Dr. Besser's Notebook is a regular column that examines public health issues across the nation.
Congress passed health care reform legislation that will eventually increase the number of people with access to basic medical care. The value of this care increases dramatically if patients are able to develop an open relationship with their doctors. Talking about your body isn't easy -- and for many it is nearly impossible.
Ten years ago I was working at the Centers for Disease Control and Prevention on a campaign to promote the appropriate use of antibiotics. Millions of courses of antibiotics are prescribed for colds and flus, viral infections for which antibiotics just don't work. We were holding focus groups with young adults to see what they knew and how we might effectively develop an ad campaign.
I sat beyond a one-way mirror observing the process. "Do antibiotics work for bacteria, viruses, or both?" The facilitator asked.
"I have no clue."
The group was pretty well split.
"Well, they only work against bacteria," she explained.
"What!" an irate participant exclaimed. "I saw my doctor last week. He said I had a chest cold from a bad virus and prescribed antibiotics. I'm really annoyed. "
"Are you going to say anything to your doctor?" she asked him.
"Oh no. ... I'd never do that. He's my doctor. I'm going to look for a new doctor."
And that is the crux of the issue. Rather than challenging his doctor, he would rather go through the hassles of looking for a new provider.
There are data that show the importance of having a regular provider: reduced hospitalizations, better screening, increased satisfaction. So frequently we hear ads on television which say, "Talk to your doctor." But how often do people do that?
There is a power relationship between doctors and patients that can be challenging to overcome. Asking tough questions isn't easy -- even though it's your body.
Yesterday I had my annual physical exam, and I learned how challenging it can be. I'm not your average patient: I'm a doctor, researcher, and former medical school teacher. I talk about health every day on ABC News and read about it constantly. Yet, talking openly and honestly with my own doctor wasn't easy.
Not that he wasn't open to a conversation; he was. But as I sat on one side of his big desk and he on the other, I felt a bit inhibited. He asked if I was taking a baby aspirin. When I said no, he asked why not? I told him that I didn't feel it was indicated given my family history and lack of risk factors for heart disease. I had read the literature and believed that my risk of having gastrointestinal bleeding from the aspirin itself was greater than any benefit I would be afforded.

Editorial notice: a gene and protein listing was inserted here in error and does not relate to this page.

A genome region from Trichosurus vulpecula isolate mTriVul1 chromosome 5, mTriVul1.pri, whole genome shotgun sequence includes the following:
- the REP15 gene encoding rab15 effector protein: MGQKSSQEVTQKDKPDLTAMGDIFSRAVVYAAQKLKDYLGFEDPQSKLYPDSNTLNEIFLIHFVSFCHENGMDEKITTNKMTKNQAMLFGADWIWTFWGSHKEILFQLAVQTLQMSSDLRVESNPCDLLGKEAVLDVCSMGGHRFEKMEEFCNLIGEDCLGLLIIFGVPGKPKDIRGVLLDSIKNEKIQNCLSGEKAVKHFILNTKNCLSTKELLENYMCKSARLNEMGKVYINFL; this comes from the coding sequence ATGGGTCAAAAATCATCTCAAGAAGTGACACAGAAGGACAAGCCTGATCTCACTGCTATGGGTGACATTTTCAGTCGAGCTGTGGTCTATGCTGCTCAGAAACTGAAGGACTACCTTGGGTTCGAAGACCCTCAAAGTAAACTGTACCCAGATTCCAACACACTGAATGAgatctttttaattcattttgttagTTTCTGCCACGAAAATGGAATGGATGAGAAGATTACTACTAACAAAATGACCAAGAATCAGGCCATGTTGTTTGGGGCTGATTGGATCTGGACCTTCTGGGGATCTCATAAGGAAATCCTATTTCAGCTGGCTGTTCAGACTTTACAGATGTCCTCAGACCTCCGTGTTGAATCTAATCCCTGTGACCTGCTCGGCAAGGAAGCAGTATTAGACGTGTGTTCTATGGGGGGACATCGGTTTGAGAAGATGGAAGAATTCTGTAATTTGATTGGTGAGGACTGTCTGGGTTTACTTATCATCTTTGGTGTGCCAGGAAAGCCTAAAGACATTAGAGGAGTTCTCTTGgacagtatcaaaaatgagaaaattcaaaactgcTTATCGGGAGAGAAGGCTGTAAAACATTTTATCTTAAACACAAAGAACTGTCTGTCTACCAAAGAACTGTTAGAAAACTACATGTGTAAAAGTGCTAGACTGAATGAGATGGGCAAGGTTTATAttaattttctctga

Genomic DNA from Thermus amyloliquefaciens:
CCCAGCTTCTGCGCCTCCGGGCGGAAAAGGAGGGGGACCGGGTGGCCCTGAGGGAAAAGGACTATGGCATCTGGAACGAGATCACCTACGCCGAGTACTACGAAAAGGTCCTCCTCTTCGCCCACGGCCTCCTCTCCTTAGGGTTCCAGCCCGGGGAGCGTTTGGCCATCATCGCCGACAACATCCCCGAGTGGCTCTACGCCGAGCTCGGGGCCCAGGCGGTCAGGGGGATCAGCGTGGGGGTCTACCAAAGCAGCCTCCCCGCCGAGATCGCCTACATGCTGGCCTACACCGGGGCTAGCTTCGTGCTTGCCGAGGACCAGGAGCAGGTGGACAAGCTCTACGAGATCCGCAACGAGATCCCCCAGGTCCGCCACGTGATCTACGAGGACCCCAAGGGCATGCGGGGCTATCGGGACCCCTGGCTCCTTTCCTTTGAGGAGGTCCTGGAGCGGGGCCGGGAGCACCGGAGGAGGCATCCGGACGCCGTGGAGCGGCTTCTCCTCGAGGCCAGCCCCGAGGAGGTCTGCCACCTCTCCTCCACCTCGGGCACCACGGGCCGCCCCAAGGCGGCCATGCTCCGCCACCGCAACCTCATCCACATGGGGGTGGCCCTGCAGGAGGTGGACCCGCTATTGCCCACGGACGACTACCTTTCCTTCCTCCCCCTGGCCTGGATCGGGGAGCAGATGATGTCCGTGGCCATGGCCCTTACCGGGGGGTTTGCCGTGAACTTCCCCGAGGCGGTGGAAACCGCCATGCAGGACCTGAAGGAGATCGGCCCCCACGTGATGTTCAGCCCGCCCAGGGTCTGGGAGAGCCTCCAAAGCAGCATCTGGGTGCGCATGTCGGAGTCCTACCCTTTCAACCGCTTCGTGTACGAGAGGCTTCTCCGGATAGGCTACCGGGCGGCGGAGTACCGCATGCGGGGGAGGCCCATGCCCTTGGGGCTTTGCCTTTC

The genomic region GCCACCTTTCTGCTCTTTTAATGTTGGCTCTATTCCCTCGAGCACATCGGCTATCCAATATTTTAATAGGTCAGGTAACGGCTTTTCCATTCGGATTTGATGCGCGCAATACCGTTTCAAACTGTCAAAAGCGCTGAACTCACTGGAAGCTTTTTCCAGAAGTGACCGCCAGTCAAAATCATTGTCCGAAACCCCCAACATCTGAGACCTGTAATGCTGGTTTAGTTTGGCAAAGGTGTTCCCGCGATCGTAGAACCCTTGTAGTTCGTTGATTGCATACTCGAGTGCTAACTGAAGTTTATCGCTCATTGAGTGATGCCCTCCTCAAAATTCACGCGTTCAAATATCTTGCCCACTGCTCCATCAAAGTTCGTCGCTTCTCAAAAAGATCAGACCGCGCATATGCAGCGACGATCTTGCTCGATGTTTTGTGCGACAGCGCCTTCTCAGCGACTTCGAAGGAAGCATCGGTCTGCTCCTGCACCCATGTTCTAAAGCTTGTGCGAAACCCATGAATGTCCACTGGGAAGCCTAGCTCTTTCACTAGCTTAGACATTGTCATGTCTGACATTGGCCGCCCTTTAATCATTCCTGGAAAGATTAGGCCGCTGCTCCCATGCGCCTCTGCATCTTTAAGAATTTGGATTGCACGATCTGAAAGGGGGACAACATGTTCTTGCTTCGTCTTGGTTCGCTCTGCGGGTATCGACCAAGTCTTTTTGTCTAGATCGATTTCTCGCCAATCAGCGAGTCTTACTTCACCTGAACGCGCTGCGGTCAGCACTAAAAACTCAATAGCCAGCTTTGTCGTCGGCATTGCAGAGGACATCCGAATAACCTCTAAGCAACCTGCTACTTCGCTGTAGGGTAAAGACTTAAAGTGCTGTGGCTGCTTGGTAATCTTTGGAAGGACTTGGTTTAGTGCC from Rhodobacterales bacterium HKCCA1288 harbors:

He could see my perspective but still thought it would be a good idea. I kind of felt like I was letting him down a little bit. He then asked if I took a multivitamin. Again I said no. I eat incredibly well. My wife is a food writer and we eat all of our food groups regularly. Again, he thought the vitamin couldn't hurt but wasn't necessary.
Last he said he wanted to screen me for prostate cancer. I had recently reported on the new guidelines for prostate cancer screening put out by the American Cancer Society. They recommended that doctors and patients have a conversation about risks and benefits of screening with all men when they hit age 50 and with higher risk men at an earlier age. The decision to screen should not be automatic but instead should come from weighing an individual's personal risk of developing prostate cancer as well as their perception of the benefits of early detection. I had done my research, explored my family history, and was ready for our conversation.
Well, having challenged him on aspirin and vitamins, I had run out of steam. He felt very strongly that screening was beneficial. I was unconvinced that in my case it was.
"Wouldn't you want to know if you had prostate cancer?" he said.
"I would if I also knew from the screening test whether it was a bad cancer."
As an epidemiologist, I knew that with no family history of prostate cancer, a positive test for me was most likely a false alarm.
He said he had a urology group he used that was very good with robotic surgery and had low complication rates. He had followed many men with PSA values above normal without operating initially.
I understood his approach and considered it reasonable, yet was unconvinced that, for me, I wanted the test.
He completed his thorough physical exam, ordered an electrocardiogram, and some blood work, including the PSA test for prostate cancer. I got dressed, thanked him for his time, and headed home. As I drove, I thought about this more. It's my body. If I can't express my wishes, how can I expect my patients to do the same? I liked this doctor and did not want to find another one. Better to risk offending him and taking a step towards having the type of relationship I believe everyone should have with their doctor.
After pulling into the driveway I took out my doctor's business card and called the office.
"Doctor's offices, may I help you?"
"Yes, please. I was just seen a few minutes ago. I would like to cancel a test."
For tips on how to help you develop an open relationship with your doctor, see "Are Doctors Recommending Too Many Tests?"
"Do you have any tips on how to make it easier to communicate with your doctor?" Share your thoughts on the comment board!